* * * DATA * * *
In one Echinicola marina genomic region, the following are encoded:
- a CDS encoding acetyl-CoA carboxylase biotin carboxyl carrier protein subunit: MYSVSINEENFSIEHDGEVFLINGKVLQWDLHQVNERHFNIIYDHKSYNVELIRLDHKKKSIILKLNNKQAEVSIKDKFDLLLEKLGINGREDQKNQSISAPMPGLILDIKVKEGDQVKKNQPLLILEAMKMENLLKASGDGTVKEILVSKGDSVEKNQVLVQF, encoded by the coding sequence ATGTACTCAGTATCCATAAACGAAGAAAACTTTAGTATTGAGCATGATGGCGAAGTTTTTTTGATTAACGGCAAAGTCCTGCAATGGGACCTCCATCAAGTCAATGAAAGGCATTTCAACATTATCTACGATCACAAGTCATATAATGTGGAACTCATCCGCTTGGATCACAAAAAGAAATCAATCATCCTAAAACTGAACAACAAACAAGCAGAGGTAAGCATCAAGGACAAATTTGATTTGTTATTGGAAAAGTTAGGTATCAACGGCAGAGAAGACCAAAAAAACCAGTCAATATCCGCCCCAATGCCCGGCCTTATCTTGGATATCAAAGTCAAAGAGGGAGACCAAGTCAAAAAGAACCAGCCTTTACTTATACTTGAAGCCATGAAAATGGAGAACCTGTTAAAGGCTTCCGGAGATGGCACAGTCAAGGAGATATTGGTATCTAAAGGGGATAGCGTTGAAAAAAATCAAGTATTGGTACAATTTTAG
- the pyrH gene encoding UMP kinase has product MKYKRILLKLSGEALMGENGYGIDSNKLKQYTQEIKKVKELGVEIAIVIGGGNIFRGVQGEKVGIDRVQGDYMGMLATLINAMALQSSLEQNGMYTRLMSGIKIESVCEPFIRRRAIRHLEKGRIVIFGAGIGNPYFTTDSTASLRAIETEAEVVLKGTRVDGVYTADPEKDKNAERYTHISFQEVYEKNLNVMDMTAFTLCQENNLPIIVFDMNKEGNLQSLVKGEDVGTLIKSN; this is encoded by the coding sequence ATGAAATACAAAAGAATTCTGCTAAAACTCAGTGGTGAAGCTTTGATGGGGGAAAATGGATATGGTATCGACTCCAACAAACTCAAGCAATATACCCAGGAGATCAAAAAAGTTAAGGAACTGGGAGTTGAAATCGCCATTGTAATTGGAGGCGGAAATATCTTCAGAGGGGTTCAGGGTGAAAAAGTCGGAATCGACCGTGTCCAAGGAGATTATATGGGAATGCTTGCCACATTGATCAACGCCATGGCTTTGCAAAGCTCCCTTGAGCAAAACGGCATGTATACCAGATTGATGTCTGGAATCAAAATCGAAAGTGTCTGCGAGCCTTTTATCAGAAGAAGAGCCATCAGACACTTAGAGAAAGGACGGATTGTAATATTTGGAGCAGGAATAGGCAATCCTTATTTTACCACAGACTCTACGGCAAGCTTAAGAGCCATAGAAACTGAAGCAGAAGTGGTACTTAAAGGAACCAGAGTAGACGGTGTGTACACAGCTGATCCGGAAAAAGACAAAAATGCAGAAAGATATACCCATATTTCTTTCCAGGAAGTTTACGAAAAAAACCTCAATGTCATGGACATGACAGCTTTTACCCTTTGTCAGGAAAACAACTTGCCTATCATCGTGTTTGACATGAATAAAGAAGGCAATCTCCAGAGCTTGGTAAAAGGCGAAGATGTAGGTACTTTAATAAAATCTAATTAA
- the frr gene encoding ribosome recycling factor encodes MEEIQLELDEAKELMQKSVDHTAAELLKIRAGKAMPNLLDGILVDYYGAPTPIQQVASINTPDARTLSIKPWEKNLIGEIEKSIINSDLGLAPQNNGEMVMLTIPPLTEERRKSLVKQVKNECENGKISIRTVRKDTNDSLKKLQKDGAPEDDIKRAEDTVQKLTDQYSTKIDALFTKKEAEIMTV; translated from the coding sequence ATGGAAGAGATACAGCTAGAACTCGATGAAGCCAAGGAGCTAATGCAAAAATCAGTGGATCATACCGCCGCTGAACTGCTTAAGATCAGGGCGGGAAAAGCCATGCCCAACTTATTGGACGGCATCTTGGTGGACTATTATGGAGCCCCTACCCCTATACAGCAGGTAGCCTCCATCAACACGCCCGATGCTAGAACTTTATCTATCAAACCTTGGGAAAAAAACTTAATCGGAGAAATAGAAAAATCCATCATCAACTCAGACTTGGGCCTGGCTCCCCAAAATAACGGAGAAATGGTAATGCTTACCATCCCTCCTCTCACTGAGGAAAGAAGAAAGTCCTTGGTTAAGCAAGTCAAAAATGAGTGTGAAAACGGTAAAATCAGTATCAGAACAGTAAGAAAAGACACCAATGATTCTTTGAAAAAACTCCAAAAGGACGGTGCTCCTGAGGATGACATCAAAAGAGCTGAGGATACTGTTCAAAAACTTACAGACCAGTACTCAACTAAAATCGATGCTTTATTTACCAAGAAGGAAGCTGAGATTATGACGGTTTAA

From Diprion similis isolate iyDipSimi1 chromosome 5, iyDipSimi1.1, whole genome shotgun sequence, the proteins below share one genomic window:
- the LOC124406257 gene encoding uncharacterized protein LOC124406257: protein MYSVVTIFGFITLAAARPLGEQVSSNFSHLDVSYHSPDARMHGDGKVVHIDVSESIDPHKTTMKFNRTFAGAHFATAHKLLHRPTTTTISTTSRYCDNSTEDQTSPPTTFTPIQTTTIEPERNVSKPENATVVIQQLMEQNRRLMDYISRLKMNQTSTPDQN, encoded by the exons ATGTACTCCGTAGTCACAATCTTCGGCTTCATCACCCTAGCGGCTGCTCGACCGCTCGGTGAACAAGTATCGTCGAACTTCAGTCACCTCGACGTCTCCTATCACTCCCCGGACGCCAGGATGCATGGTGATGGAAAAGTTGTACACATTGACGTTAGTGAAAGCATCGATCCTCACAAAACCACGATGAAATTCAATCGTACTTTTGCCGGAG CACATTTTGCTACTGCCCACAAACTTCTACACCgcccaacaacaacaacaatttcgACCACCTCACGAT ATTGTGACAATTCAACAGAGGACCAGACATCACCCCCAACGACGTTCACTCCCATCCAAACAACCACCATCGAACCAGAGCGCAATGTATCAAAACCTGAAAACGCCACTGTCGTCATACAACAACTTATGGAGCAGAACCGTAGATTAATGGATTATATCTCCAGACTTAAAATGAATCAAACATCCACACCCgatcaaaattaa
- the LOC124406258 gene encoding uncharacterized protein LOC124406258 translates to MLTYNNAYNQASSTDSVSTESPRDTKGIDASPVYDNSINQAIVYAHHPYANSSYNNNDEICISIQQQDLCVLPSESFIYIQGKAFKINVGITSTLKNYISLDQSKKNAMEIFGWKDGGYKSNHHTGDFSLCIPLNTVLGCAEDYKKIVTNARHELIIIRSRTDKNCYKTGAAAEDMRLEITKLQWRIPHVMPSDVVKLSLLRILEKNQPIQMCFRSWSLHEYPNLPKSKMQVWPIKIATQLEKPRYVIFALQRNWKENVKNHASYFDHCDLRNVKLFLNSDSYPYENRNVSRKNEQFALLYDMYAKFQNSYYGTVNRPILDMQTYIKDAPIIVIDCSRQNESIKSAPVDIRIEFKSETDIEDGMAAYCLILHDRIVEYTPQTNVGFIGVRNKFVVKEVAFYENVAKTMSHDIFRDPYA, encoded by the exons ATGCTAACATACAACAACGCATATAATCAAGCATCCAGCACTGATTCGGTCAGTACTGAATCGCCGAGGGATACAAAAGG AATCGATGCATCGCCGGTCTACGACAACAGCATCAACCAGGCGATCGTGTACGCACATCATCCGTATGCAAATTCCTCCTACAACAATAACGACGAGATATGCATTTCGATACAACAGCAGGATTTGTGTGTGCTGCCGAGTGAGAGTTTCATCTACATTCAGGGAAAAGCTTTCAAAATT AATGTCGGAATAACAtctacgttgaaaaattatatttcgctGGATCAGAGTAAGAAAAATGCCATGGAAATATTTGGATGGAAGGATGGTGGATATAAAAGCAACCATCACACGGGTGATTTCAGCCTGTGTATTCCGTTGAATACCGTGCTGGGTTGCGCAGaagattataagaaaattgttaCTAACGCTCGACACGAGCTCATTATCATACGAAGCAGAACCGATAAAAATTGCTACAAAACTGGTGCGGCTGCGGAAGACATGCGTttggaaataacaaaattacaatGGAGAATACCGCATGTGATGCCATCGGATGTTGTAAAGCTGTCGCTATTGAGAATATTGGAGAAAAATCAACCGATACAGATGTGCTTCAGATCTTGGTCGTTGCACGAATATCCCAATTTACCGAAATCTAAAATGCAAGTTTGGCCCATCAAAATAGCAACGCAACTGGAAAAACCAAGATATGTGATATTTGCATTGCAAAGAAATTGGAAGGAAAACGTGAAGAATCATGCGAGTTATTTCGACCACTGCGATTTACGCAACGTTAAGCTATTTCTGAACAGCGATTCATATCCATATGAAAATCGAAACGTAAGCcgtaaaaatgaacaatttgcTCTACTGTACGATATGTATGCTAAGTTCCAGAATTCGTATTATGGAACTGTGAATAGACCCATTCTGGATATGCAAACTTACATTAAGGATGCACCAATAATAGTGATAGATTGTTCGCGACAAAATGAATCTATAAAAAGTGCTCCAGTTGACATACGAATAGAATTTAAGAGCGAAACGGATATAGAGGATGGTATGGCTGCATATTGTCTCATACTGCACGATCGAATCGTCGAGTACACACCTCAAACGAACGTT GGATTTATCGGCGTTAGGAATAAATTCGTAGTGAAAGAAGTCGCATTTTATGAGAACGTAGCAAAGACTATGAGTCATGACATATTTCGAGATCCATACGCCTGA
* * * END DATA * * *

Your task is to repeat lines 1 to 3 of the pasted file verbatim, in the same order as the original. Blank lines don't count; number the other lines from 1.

In one Echinicola marina genomic region, the following are encoded:
- a CDS encoding acetyl-CoA carboxylase biotin carboxyl carrier protein subunit: MYSVSINEENFSIEHDGEVFLINGKVLQWDLHQVNERHFNIIYDHKSYNVELIRLDHKKKSIILKLNNKQAEVSIKDKFDLLLEKLGINGREDQKNQSISAPMPGLILDIKVKEGDQVKKNQPLLILEAMKMENLLKASGDGTVKEILVSKGDSVEKNQVLVQF, encoded by the coding sequence ATGTACTCAGTATCCATAAACGAAGAAAACTTTAGTATTGAGCATGATGGCGAAGTTTTTTTGATTAACGGCAAAGTCCTGCAATGGGACCTCCATCAAGTCAATGAAAGGCATTTCAACATTATCTACGATCACAAGTCATATAATGTGGAACTCATCCGCTTGGATCACAAAAAGAAATCAATCATCCTAAAACTGAACAACAAACAAGCAGAGGTAAGCATCAAGGACAAATTTGATTTGTTATTGGAAAAGTTAGGTATCAACGGCAGAGAAGACCAAAAAAACCAGTCAATATCCGCCCCAATGCCCGGCCTTATCTTGGATATCAAAGTCAAAGAGGGAGACCAAGTCAAAAAGAACCAGCCTTTACTTATACTTGAAGCCATGAAAATGGAGAACCTGTTAAAGGCTTCCGGAGATGGCACAGTCAAGGAGATATTGGTATCTAAAGGGGATAGCGTTGAAAAAAATCAAGTATTGGTACAATTTTAG
- the pyrH gene encoding UMP kinase has product MKYKRILLKLSGEALMGENGYGIDSNKLKQYTQEIKKVKELGVEIAIVIGGGNIFRGVQGEKVGIDRVQGDYMGMLATLINAMALQSSLEQNGMYTRLMSGIKIESVCEPFIRRRAIRHLEKGRIVIFGAGIGNPYFTTDSTASLRAIETEAEVVLKGTRVDGVYTADPEKDKNAERYTHISFQEVYEKNLNVMDMTAFTLCQENNLPIIVFDMNKEGNLQSLVKGEDVGTLIKSN; this is encoded by the coding sequence ATGAAATACAAAAGAATTCTGCTAAAACTCAGTGGTGAAGCTTTGATGGGGGAAAATGGATATGGTATCGACTCCAACAAACTCAAGCAATATACCCAGGAGATCAAAAAAGTTAAGGAACTGGGAGTTGAAATCGCCATTGTAATTGGAGGCGGAAATATCTTCAGAGGGGTTCAGGGTGAAAAAGTCGGAATCGACCGTGTCCAAGGAGATTATATGGGAATGCTTGCCACATTGATCAACGCCATGGCTTTGCAAAGCTCCCTTGAGCAAAACGGCATGTATACCAGATTGATGTCTGGAATCAAAATCGAAAGTGTCTGCGAGCCTTTTATCAGAAGAAGAGCCATCAGACACTTAGAGAAAGGACGGATTGTAATATTTGGAGCAGGAATAGGCAATCCTTATTTTACCACAGACTCTACGGCAAGCTTAAGAGCCATAGAAACTGAAGCAGAAGTGGTACTTAAAGGAACCAGAGTAGACGGTGTGTACACAGCTGATCCGGAAAAAGACAAAAATGCAGAAAGATATACCCATATTTCTTTCCAGGAAGTTTACGAAAAAAACCTCAATGTCATGGACATGACAGCTTTTACCCTTTGTCAGGAAAACAACTTGCCTATCATCGTGTTTGACATGAATAAAGAAGGCAATCTCCAGAGCTTGGTAAAAGGCGAAGATGTAGGTACTTTAATAAAATCTAATTAA